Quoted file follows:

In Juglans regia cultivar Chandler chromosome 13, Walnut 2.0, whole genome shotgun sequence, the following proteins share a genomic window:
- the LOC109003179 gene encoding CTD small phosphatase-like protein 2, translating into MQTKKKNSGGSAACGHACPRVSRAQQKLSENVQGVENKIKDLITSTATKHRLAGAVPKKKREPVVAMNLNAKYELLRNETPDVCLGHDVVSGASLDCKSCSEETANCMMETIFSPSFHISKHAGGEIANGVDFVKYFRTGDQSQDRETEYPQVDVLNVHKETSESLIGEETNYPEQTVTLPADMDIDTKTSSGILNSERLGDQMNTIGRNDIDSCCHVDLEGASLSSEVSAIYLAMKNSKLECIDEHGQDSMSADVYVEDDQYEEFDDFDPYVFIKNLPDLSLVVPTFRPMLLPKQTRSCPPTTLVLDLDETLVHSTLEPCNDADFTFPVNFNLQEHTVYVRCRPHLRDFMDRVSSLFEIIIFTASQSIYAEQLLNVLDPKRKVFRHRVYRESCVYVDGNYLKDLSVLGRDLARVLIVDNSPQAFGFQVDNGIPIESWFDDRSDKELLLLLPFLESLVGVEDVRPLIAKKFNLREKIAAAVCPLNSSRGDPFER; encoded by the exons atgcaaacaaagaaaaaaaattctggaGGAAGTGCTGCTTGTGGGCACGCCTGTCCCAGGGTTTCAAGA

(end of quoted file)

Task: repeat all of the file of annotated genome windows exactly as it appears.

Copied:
In Juglans regia cultivar Chandler chromosome 13, Walnut 2.0, whole genome shotgun sequence, the following proteins share a genomic window:
- the LOC109003179 gene encoding CTD small phosphatase-like protein 2, translating into MQTKKKNSGGSAACGHACPRVSRAQQKLSENVQGVENKIKDLITSTATKHRLAGAVPKKKREPVVAMNLNAKYELLRNETPDVCLGHDVVSGASLDCKSCSEETANCMMETIFSPSFHISKHAGGEIANGVDFVKYFRTGDQSQDRETEYPQVDVLNVHKETSESLIGEETNYPEQTVTLPADMDIDTKTSSGILNSERLGDQMNTIGRNDIDSCCHVDLEGASLSSEVSAIYLAMKNSKLECIDEHGQDSMSADVYVEDDQYEEFDDFDPYVFIKNLPDLSLVVPTFRPMLLPKQTRSCPPTTLVLDLDETLVHSTLEPCNDADFTFPVNFNLQEHTVYVRCRPHLRDFMDRVSSLFEIIIFTASQSIYAEQLLNVLDPKRKVFRHRVYRESCVYVDGNYLKDLSVLGRDLARVLIVDNSPQAFGFQVDNGIPIESWFDDRSDKELLLLLPFLESLVGVEDVRPLIAKKFNLREKIAAAVCPLNSSRGDPFER; encoded by the exons atgcaaacaaagaaaaaaaattctggaGGAAGTGCTGCTTGTGGGCACGCCTGTCCCAGGGTTTCAAGA